As a band, Iron Maiden has dealt with a massive number of ups and downs through the years. They've witnessed members come and go, they've struggled to discover their identity and battle controversies. Let's take Bruce Dickinson, for example. He quit the band, had an incredibly unfortunate replacement in Blaze Bayley, and returned shortly after. Unfortunately, he was diagnosed with tongue cancer in 2014 and had to take time off again (via Revolver). 

The band supported him as a team and decided to put off touring until Dickinson was back on his feet, according to the BBC. Iron Maiden publicly announced that they'd wait until their frontman had recovered his full strength and healed from tongue cancer — a definite setback for a singer.

Dickinson was humble about his journey and said, "I've been through what a load of people go through every day. There's thousands of people every day in the U.K. and around the world who have treatment for this kind of thing. In that respect, the only thing that's special about it is that I'm quite a well-known person. I've been very fortunate."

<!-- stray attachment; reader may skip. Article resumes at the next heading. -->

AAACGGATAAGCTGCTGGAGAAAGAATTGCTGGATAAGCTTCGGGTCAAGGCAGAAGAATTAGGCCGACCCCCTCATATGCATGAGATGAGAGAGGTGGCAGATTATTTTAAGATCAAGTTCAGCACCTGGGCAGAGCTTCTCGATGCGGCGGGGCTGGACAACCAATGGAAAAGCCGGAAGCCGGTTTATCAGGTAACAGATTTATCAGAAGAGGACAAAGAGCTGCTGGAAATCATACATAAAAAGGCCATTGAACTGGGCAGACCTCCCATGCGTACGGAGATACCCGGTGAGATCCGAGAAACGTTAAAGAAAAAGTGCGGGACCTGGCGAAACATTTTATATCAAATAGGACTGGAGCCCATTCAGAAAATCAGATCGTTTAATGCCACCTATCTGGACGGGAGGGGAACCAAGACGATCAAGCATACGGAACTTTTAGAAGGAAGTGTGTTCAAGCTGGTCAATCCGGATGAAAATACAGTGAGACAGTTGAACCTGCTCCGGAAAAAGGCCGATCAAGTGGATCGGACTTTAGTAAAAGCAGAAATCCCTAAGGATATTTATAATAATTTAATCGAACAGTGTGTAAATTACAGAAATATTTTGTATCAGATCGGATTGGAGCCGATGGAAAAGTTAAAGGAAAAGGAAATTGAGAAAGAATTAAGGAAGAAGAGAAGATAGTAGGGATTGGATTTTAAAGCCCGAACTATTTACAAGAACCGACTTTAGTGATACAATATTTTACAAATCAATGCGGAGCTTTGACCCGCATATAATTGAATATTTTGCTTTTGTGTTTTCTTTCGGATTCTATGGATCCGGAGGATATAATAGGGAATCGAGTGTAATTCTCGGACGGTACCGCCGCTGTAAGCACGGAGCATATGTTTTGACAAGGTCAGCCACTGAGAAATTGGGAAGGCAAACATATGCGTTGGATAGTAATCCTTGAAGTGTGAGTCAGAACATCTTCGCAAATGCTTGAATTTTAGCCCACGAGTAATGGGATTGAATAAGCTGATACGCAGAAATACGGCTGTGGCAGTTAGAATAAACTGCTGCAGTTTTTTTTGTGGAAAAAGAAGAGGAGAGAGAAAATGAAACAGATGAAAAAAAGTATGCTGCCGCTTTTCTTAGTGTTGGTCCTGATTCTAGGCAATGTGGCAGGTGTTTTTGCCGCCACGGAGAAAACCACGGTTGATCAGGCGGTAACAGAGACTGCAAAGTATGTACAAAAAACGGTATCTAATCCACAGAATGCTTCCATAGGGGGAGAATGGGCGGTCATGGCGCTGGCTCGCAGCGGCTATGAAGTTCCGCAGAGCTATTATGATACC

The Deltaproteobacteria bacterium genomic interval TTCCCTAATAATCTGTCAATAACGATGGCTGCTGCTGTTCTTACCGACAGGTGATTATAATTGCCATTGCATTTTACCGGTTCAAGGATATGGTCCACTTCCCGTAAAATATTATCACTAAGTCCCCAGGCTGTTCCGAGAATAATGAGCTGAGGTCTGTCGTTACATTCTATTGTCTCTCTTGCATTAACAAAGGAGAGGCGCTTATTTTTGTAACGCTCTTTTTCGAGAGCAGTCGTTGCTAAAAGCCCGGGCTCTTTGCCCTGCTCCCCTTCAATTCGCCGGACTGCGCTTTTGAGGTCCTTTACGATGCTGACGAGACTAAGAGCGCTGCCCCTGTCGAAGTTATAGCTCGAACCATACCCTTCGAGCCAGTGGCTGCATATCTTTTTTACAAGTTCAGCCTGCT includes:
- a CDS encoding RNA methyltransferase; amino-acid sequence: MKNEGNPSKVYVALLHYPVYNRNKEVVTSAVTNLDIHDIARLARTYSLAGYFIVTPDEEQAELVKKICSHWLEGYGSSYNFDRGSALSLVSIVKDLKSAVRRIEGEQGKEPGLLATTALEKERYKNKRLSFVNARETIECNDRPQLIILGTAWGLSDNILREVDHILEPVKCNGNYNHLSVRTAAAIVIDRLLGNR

It's true that he did have a hard time coping when the side effects of the cancer treatment were at their worst. In fact, Dickinson was so constipated that he considered trying to make himself feel better with the help of a corkscrew, according to Revolver. Luckily, he dropped that idea.

Iron Maiden's Dickinson played during the Bosnian war

As a band, Iron Maiden was simply not afraid to challenge the status quo. For example, in the 1990s, when Bosnia was a war-torn nation and struggling to set itself free, the band's frontman Bruce Dickinson risked his life to play there. As explained by The Guardian, it all began with a phone call to Bruce Dickinson. He was contacted by someone from the U.N. in Bosnia who asked whether he would be interested in performing in Sarajevo. He replied with, "Yeah, why not."